The Bitcoin Blocksize: A Summary

There’s a significant debate going on at the moment in the Bitcoin world; there’s a great deal of information and misinformation, and it’s hard to find a cogent summary in one place.  This post is my attempt, though I already know that it will cause me even more trouble than that time I foolishly entitled a post “If you didn’t run code written by assholes, your machine wouldn’t boot”.

The Technical Background: 1MB Block Limit

The bitcoin protocol is powered by miners, who gather transactions into blocks, producing a block every 10 minutes (but it varies a lot).  They get a 25 bitcoin subsidy for this, plus whatever fees are paid by those transactions.  This subsidy halves every 4 years: in about 12 months it will drop to 12.5.

Full nodes on the network check transactions and blocks, and relay them to others.  There are also lightweight nodes which simply listen for transactions which affect them, and trust that blocks from miners are generally OK.

A normal transaction is 250 bytes, and there’s a hard-coded 1 megabyte limit on the block size.  This limit was introduced years ago as a quick way of avoiding a miner flooding the young network, though the original code could only produce 200kb blocks, and the default reference code still defaults to a 750kb limit.

In the last few months there have been increasing runs of full blocks, causing backlogs for a few hours.  More recently, someone deliberately flooded the network with normal-fee transactions for several days; any transactions paying less fees than those had to wait for hours to be processed.

There are 5 people who have commit access to the bitcoin reference implementation (aka. “bitcoin-core”), and they vary significantly in their concerns on the issue.

The Bitcoin Users’ Perspective

From the bitcoin users perspective, blocks should be infinite, and fees zero or minimal.  This is the basic position of respected (but non-bitcoin-core) developer Mike Hearn, and has support from bitcoin-core ex-lead Gavin Andresen.  They work on the wallet and end-user side of bitcoin, and they see the issue as the most urgent.  In an excellent post arguing why growth is so important, Mike raises the following points, which I’ve paraphrased:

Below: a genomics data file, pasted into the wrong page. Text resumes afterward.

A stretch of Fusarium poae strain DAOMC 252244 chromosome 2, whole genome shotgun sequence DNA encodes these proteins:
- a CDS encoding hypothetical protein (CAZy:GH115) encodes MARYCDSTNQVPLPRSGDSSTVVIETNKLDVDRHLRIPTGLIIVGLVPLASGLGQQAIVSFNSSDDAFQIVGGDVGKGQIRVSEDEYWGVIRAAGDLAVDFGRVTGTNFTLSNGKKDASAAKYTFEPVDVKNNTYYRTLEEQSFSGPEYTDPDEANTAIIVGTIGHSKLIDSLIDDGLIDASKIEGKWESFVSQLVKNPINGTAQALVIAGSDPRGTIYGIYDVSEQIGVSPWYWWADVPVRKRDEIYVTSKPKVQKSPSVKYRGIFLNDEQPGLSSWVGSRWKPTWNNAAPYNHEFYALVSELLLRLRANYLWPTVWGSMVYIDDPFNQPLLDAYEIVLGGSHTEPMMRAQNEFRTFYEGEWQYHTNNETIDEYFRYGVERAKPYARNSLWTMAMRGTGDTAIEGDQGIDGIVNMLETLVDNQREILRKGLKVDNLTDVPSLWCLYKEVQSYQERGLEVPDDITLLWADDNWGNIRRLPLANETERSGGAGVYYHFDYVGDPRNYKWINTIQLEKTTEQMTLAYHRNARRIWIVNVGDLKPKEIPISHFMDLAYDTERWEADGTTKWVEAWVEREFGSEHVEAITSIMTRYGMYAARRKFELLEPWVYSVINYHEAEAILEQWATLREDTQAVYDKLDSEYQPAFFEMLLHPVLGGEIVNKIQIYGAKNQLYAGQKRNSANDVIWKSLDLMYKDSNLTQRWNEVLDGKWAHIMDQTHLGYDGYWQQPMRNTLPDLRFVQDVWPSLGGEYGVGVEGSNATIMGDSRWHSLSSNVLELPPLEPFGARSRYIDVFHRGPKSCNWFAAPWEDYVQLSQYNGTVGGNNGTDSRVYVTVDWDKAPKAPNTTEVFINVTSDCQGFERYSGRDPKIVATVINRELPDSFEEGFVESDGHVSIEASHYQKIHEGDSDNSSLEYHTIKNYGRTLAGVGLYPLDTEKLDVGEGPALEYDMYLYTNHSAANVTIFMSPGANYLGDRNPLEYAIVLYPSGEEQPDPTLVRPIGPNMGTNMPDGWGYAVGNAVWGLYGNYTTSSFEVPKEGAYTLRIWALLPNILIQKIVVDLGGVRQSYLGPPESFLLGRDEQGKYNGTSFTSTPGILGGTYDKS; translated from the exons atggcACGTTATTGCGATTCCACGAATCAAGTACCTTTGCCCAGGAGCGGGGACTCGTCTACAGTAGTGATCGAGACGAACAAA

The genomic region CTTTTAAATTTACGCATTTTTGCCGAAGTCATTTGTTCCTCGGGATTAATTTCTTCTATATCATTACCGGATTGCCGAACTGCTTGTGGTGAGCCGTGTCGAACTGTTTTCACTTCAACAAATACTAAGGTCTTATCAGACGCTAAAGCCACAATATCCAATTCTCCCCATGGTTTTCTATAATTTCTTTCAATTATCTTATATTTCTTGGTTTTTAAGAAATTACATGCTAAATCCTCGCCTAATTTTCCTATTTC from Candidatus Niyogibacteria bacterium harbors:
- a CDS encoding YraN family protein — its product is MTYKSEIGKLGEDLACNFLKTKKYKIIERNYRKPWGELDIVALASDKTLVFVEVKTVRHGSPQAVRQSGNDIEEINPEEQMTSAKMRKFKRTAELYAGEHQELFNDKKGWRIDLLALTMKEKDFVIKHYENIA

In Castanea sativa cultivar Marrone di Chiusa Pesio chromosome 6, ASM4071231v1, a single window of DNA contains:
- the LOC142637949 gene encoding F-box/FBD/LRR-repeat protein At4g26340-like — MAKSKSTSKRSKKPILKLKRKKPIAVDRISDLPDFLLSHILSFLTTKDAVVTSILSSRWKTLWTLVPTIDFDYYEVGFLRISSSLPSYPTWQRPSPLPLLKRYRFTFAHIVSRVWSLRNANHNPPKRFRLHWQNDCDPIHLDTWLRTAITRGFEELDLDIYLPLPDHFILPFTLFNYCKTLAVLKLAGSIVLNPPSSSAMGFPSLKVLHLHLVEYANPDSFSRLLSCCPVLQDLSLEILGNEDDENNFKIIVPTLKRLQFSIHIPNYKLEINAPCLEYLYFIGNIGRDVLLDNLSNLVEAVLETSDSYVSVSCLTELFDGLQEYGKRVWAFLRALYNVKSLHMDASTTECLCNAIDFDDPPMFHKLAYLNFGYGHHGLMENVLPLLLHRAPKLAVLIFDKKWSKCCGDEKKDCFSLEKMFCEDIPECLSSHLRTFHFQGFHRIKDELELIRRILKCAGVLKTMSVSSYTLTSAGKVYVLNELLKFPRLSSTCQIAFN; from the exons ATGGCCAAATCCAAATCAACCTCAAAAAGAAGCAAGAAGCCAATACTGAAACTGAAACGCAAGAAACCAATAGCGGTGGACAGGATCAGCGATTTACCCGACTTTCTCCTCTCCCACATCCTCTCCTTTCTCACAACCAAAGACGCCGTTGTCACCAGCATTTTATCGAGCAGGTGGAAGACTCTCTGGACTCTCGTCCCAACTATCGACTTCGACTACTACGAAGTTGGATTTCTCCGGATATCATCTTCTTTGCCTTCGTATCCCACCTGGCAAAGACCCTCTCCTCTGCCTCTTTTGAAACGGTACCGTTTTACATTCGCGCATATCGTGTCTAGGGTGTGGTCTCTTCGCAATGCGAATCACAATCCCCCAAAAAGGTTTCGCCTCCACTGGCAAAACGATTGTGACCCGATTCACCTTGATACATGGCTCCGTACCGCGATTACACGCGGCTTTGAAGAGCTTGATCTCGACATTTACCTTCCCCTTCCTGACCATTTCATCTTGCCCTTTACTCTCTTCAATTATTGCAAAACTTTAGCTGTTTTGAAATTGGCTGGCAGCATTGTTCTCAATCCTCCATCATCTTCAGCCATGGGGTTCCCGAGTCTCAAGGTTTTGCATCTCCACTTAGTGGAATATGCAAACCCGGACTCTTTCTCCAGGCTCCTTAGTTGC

1. Currencies have network effects. A currency that has few users is simply not competitive with currencies that have many.
  2. A decentralised currency that the vast majority can’t use doesn’t change the amount of centralisation in the world. Most people will still end up using banks, with all the normal problems.
  3. Growth is a part of the social contract. It always has been.
  4. Businesses will only continue to invest in bitcoin and build infrastructure if they are assured that the market will grow significantly.
  5. Bitcoin needs users, lots of them, for its political survival. There are many people out there who would like to see digital cash disappear, or be regulated out of existence.

At this point, it’s worth mentioning another bitcoin-core developer: Jeff Garzik.  He believes that the bitcoin userbase has been promised that transactions will continue to be almost free.  When a request to change the default mining limit from 750kb to 1M was closed by the bitcoin lead developer Wladimir van der Laan as unimportant, Jeff saw this as a symbolic moment:

What Happens If We Don’t Increase Soon?

Mike Hearn has a fairly apocalyptic view of what would happen if blocks fill.  That was certainly looking likely when the post was written, but due to episodes where the blocks were full for days, wallet designers are (finally) starting to estimate fees for timely processing (miners process larger fee transactions first).  Some wallets and services didn’t even have a way to change the setting, leaving users stranded during high-volume events.

It now seems that the bursts of full blocks will arrive with increasing frequency; proposals are fairly mature now to allow users to post-increase fees if required, which (if all goes well) could make for a fairly smooth transition from the current “fees are tiny and optional” mode of operation to a “there will be a small fee”.

But even if this rosy scenario is true, this begsavoids the bigger question of how high fees can become before bitcoin becomes useless.  1c?  5c?  20c? $1?

So What Are The Problems With Increasing The Blocksize?

In a word, the problem is miners.  As mining has transitioned from a geek pastime, semi-hobbyist, then to large operations with cheap access to power, it has become more concentrated.

The only difference between bitcoin and previous cryptocurrencies is that instead of a centralized “broker” to ensure honesty, bitcoin uses an open competition of miners. Given bitcoin’s endurance, it’s fair to count this a vital property of bitcoin.  Mining centralization is the long-term concern of another bitcoin-core developer (and my coworker at Blockstream), Gregory Maxwell.

Control over half the block-producing power and you control who can use bitcoin and cheat anyone not using a full node themselves.  Control over 2/3, and you can force a rule change on the rest of the network by stalling it until enough people give in.  Central control is also a single point to shut the network down; that lets others apply legal or extra-legal pressure to restrict the network.

What Drives Centralization?